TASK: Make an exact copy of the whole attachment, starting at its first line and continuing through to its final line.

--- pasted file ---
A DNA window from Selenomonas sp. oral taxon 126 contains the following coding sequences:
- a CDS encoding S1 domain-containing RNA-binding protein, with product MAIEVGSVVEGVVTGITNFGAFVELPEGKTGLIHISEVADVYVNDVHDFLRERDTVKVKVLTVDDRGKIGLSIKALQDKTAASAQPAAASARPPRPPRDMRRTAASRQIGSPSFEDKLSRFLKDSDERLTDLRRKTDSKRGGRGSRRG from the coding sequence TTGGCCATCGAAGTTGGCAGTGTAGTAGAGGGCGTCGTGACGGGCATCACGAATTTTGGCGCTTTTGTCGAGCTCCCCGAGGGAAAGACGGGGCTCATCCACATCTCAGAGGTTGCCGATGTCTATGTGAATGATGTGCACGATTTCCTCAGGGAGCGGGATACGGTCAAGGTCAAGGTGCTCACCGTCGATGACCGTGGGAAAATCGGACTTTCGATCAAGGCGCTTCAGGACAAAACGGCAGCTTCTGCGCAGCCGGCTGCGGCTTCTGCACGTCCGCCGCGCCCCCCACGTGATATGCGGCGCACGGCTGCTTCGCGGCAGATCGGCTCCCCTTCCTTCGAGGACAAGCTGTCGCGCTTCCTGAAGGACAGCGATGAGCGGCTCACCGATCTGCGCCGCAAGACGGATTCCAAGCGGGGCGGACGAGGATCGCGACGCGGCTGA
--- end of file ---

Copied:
A DNA window from Selenomonas sp. oral taxon 126 contains the following coding sequences:
- a CDS encoding S1 domain-containing RNA-binding protein, with product MAIEVGSVVEGVVTGITNFGAFVELPEGKTGLIHISEVADVYVNDVHDFLRERDTVKVKVLTVDDRGKIGLSIKALQDKTAASAQPAAASARPPRPPRDMRRTAASRQIGSPSFEDKLSRFLKDSDERLTDLRRKTDSKRGGRGSRRG from the coding sequence TTGGCCATCGAAGTTGGCAGTGTAGTAGAGGGCGTCGTGACGGGCATCACGAATTTTGGCGCTTTTGTCGAGCTCCCCGAGGGAAAGACGGGGCTCATCCACATCTCAGAGGTTGCCGATGTCTATGTGAATGATGTGCACGATTTCCTCAGGGAGCGGGATACGGTCAAGGTCAAGGTGCTCACCGTCGATGACCGTGGGAAAATCGGACTTTCGATCAAGGCGCTTCAGGACAAAACGGCAGCTTCTGCGCAGCCGGCTGCGGCTTCTGCACGTCCGCCGCGCCCCCCACGTGATATGCGGCGCACGGCTGCTTCGCGGCAGATCGGCTCCCCTTCCTTCGAGGACAAGCTGTCGCGCTTCCTGAAGGACAGCGATGAGCGGCTCACCGATCTGCGCCGCAAGACGGATTCCAAGCGGGGCGGACGAGGATCGCGACGCGGCTGA